local anesthesia. Despite statements to the contrary, local anesthetics containingepinephrine may be used without special reservation in patients taking monoamineoxidase inhibitors..Of the vasoconstrictors currently added to local anestheticsolutions, phenylephrine is contraindicated with concomitant MAO therapy.Vasoconstrictor- added to slow the absorption of the local anesthetic. Thisresults in (a) increased depth and duration of anesthesia, (b) reduced toxicity ofthe local anesthesia, and (c) improved hemostasis at local site. Epinephrine, inconcentrations of 4 to 20 ug/ml (1:250,000 to 1:50,000) is the most frequentlyemployed agent, but levonordefrin, norepinephrine, and phenylephrine are alsoused. Pharmacology and therapeutics for dentistry, Neidle, Kroegerand Yagiela1980, pp 263-283. The following paper discusses vasoconstrictors and druginteraction. The author rates each drug interaction from 1-(major problemestablished )to 5-(minor or unlikely). The following all have ratings of 1.Tricyclic Antidepressants – May modify cardiovascular response tovasoconstrictors. B-Adrenergic Antagonists – May cause bradycardia leading tocardiac arrest. General Anesthetics – Enhances the dysrhythmogenic potential ofadrenergic drugs. Cocaine – Prevents active re-uptake of norepinephrine thereforepotentiates the effect of adrenergic vasoconstrictors. Yagiela HA Adverse druginteractions in dental practices: interactions associated with vasoconstrictors(Part V). JADA, 130:701-709, 1999. Considering all of the potential adversereactions of epinephrine use, it is essential that the clinician make every effortto minimize epinephrine administration, obtain an adequate medical history, andminimize stress. The maximum recommended dose of epinephrine for a healthy adultis 0.2 milligrams, while for the patient with cardiovascular disease, it is 0.04milligrams. In cases where the use of a vasoconstrictor is absolutelycontraindicated (hyperthyroidism and pheochromocytoma), and agent such as 3%mepivacaine without a vasoconstrictor should be used. Oral Med Handout –Assessment of Adverse Reactions to Local Anesthetics The correct answer is C. 3. Apatient presents with fractures of the maxillae, orbits and ethmoid bones. Thismidface trauma can be classified as: a. b. c. d. e. Pyramidal fracture Horizontalfracture Leforte 1 Leforte 2 Leforte 3The LeFort I fracture frequently results from the application of horizontal forceto the maxilla, which separates the maxilla from the pterygoid plates and nasaland zygomatic structures. This type of trauma may separate the maxilla in onepiece from other structures, split the palate, or fragment the maxilla. Forcesthat are applied in a more superior direction frequently result in LeFort IIfractures, which is the separation of the maxilla and the attached nasal complexfrom the orbital and zygomatic structure. A LeFort III fracture results whenhorizontal forces are applied at a level superior enough to separate the naso-orbital ethmoid complex, the zygomas, and the maxilla from the cranial base, whichresults in a socalled craniofacial separation. Peterson, L.J., et al, ContemporaryOral and Maxillofacial Surgery, 1998, Mosby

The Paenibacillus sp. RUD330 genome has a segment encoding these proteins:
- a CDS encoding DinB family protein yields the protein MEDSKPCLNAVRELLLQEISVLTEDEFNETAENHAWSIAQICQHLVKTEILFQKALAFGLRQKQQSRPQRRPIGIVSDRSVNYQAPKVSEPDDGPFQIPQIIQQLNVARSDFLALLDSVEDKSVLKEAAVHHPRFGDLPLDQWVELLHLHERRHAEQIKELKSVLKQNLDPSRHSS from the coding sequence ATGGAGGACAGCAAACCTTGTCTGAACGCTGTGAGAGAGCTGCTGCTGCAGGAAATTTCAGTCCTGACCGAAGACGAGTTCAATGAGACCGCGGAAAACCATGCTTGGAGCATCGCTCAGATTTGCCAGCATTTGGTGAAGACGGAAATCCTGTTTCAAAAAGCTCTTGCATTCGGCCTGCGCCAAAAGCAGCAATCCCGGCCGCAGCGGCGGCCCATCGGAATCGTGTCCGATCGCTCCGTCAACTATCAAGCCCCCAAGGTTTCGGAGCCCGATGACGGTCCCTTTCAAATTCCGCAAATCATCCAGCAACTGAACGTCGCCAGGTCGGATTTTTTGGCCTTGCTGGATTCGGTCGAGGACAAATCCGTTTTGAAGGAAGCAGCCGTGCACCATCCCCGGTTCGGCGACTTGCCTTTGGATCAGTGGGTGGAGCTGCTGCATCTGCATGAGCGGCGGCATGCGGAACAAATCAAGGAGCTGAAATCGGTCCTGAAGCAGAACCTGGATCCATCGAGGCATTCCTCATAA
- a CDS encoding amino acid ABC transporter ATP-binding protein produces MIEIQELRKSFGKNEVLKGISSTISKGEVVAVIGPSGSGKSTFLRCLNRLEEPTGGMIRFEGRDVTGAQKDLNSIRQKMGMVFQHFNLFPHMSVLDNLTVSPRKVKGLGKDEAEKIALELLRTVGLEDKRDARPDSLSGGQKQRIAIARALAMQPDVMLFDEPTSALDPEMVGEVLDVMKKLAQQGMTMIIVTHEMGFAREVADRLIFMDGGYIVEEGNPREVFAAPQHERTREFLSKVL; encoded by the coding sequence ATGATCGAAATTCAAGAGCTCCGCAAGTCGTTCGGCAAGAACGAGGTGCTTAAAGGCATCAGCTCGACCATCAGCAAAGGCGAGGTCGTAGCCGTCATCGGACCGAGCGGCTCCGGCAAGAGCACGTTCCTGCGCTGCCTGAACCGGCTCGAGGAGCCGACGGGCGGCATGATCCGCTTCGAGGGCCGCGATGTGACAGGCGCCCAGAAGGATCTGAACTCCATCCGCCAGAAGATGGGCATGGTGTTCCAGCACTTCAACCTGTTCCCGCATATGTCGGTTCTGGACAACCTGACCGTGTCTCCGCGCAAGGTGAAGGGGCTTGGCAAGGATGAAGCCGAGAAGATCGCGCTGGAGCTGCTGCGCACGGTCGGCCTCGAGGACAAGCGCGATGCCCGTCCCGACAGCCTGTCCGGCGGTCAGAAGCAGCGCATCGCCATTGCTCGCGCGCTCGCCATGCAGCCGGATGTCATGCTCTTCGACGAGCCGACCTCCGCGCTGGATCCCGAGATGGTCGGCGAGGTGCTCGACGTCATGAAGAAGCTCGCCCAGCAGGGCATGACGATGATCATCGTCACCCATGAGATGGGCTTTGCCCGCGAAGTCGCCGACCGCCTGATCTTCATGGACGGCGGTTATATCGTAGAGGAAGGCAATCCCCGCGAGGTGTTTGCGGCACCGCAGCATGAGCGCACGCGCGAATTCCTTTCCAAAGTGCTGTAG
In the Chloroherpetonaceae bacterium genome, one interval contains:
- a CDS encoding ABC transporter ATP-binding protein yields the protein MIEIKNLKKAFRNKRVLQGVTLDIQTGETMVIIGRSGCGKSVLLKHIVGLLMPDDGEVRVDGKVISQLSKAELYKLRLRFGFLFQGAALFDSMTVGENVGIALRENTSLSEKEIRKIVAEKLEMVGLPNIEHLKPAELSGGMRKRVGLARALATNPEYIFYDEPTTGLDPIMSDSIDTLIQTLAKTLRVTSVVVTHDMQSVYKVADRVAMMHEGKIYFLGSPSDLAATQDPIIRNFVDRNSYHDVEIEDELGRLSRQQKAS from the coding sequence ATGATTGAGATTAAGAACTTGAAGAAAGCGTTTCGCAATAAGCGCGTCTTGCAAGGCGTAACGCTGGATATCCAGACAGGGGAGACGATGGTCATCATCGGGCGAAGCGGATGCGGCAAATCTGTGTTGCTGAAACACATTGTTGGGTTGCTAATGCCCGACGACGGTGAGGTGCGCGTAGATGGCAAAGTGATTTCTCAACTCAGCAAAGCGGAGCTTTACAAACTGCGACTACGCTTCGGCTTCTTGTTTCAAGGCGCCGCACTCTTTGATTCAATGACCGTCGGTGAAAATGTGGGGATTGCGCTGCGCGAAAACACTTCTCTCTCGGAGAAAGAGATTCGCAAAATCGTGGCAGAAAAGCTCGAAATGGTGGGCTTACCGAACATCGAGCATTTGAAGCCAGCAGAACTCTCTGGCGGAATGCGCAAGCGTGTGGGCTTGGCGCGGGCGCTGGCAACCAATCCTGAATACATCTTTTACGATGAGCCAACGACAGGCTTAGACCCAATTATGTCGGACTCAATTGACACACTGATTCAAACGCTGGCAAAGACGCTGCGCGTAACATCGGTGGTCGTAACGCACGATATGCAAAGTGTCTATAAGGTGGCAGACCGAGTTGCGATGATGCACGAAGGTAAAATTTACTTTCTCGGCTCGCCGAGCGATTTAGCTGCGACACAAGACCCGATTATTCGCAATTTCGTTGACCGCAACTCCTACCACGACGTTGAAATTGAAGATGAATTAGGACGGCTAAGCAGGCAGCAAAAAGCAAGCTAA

A horizontal fracture (LeFort I) is one in which the body of the maxilla isseparated from the base of the skull above the level of the palate and below theattachment of the zygomatic process. It results in a freely movable upper jaw. Thepyramidal fracture (LeFort II) is one that has vertical fractures through thefacial aspects of the maxillae and extends upward to the nasal and ethmoid bones.It usually extends through the maxillary antra. One malar bone may be involved.Kruger, G.O., Textbook of Oral and Maxillofacial Surgery, 1984, Mosby The correctanswer is e. Leforte 3. 4. Traumatic tattoos can be minimized or corrected by allof the following except: a. Use of high pressure lavage b. Minimal use of salineirrigation c. Use of a dermabrader d. Use of soap and water and vigorous scrubbinge. Removal of oily substances by acetone Abrasions are often produced by traumathat allows dirt, cinders, or other debris to be ground into the tissue. Ifallowed to remain in the wound, a traumatic tattoo will result. These particlesshould be removed by mechanical cleansing. They should be cleansed with one of thedetergent soaps and then isolated with sterile towels. A local anesthetic is theninjected and the involved area is meticuloulsy scrubbed with a detergent soap onsterile gauze. Frequent irrigation of the field with sterile saline solution aidsin washing the particles form the wound. The use of an electric dermabrader forthe removal of large areas of imbedded particles has been recommended. Theprocedure is tedious and time consuming, but removal of these particles isextremely important. The correct answer is E. Kruger, G.O., Textbook of Oral andMaxillofacial Surgery, 1984, Mosby 5. A shift to the left in the patient’s WBCmeans a _____ in the number of ________. a. b. c. d. e. decrease; neutrophilsincrease; immature neutrophils decrease; immature leucocytes increase; matureleucocytes increase; eosinophilsAnswer: b. increase in number of immature neutrophils Normal Findings Total WBCs:Adult/child>2 years: 5000-10,000/mm 3 or 5-10.0 x 109 /L (SI units) Differentialcount Neutrophils: 55% to 70% Lymphocytes: 20% to 40% Monocytes: 2% to 8%Eosinophils: 1% to 4% Basophils: 0.5% to 1.0% The WBC count has two components.One is a count of the total number of WBCs (leukocytes) in 1 mm 3 of peripheralvenous blood. The other component, the differential count, measures the percentageof each type of leukocyte present in the same specimen. An increase in thepercentage of one type of